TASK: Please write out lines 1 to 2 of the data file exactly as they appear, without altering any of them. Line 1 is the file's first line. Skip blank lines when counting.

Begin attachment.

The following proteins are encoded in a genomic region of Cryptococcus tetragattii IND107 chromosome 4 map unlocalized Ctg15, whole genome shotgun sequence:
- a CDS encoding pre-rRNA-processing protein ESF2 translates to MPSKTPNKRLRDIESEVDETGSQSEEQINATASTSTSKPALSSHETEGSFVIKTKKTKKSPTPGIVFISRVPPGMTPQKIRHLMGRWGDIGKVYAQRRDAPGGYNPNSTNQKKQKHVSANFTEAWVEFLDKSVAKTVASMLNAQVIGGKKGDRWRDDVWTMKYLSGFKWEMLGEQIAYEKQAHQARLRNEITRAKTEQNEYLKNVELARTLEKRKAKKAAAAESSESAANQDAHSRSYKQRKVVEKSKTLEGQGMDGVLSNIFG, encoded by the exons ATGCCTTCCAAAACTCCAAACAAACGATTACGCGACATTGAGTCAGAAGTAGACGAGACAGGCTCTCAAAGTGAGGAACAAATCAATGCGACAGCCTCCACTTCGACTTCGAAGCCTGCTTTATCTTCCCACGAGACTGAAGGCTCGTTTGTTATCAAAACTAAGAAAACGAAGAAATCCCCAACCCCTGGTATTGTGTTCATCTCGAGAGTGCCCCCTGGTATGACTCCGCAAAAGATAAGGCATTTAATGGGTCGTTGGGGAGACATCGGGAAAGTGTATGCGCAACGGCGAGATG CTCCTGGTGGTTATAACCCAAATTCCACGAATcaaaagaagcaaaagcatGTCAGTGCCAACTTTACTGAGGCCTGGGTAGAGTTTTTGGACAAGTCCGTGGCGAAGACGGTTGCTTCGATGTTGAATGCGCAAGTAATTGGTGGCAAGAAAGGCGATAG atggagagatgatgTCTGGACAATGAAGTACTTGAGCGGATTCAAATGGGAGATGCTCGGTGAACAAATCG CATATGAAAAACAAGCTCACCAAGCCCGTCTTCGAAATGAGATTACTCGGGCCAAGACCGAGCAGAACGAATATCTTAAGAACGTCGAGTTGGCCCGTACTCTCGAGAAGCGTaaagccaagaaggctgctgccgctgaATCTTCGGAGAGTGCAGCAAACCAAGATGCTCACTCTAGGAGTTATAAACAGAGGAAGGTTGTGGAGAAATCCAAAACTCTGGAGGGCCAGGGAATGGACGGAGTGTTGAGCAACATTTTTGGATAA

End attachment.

The following proteins are encoded in a genomic region of Cryptococcus tetragattii IND107 chromosome 4 map unlocalized Ctg15, whole genome shotgun sequence:
- a CDS encoding pre-rRNA-processing protein ESF2 translates to MPSKTPNKRLRDIESEVDETGSQSEEQINATASTSTSKPALSSHETEGSFVIKTKKTKKSPTPGIVFISRVPPGMTPQKIRHLMGRWGDIGKVYAQRRDAPGGYNPNSTNQKKQKHVSANFTEAWVEFLDKSVAKTVASMLNAQVIGGKKGDRWRDDVWTMKYLSGFKWEMLGEQIAYEKQAHQARLRNEITRAKTEQNEYLKNVELARTLEKRKAKKAAAAESSESAANQDAHSRSYKQRKVVEKSKTLEGQGMDGVLSNIFG, encoded by the exons ATGCCTTCCAAAACTCCAAACAAACGATTACGCGACATTGAGTCAGAAGTAGACGAGACAGGCTCTCAAAGTGAGGAACAAATCAATGCGACAGCCTCCACTTCGACTTCGAAGCCTGCTTTATCTTCCCACGAGACTGAAGGCTCGTTTGTTATCAAAACTAAGAAAACGAAGAAATCCCCAACCCCTGGTATTGTGTTCATCTCGAGAGTGCCCCCTGGTATGACTCCGCAAAAGATAAGGCATTTAATGGGTCGTTGGGGAGACATCGGGAAAGTGTATGCGCAACGGCGAGATG CTCCTGGTGGTTATAACCCAAATTCCACGAATcaaaagaagcaaaagcatGTCAGTGCCAACTTTACTGAGGCCTGGGTAGAGTTTTTGGACAAGTCCGTGGCGAAGACGGTTGCTTCGATGTTGAATGCGCAAGTAATTGGTGGCAAGAAAGGCGATAG atggagagatgatgTCTGGACAATGAAGTACTTGAGCGGATTCAAATGGGAGATGCTCGGTGAACAAATCG CATATGAAAAACAAGCTCACCAAGCCCGTCTTCGAAATGAGATTACTCGGGCCAAGACCGAGCAGAACGAATATCTTAAGAACGTCGAGTTGGCCCGTACTCTCGAGAAGCGTaaagccaagaaggctgctgccgctgaATCTTCGGAGAGTGCAGCAAACCAAGATGCTCACTCTAGGAGTTATAAACAGAGGAAGGTTGTGGAGAAATCCAAAACTCTGGAGGGCCAGGGAATGGACGGAGTGTTGAGCAACATTTTTGGATAA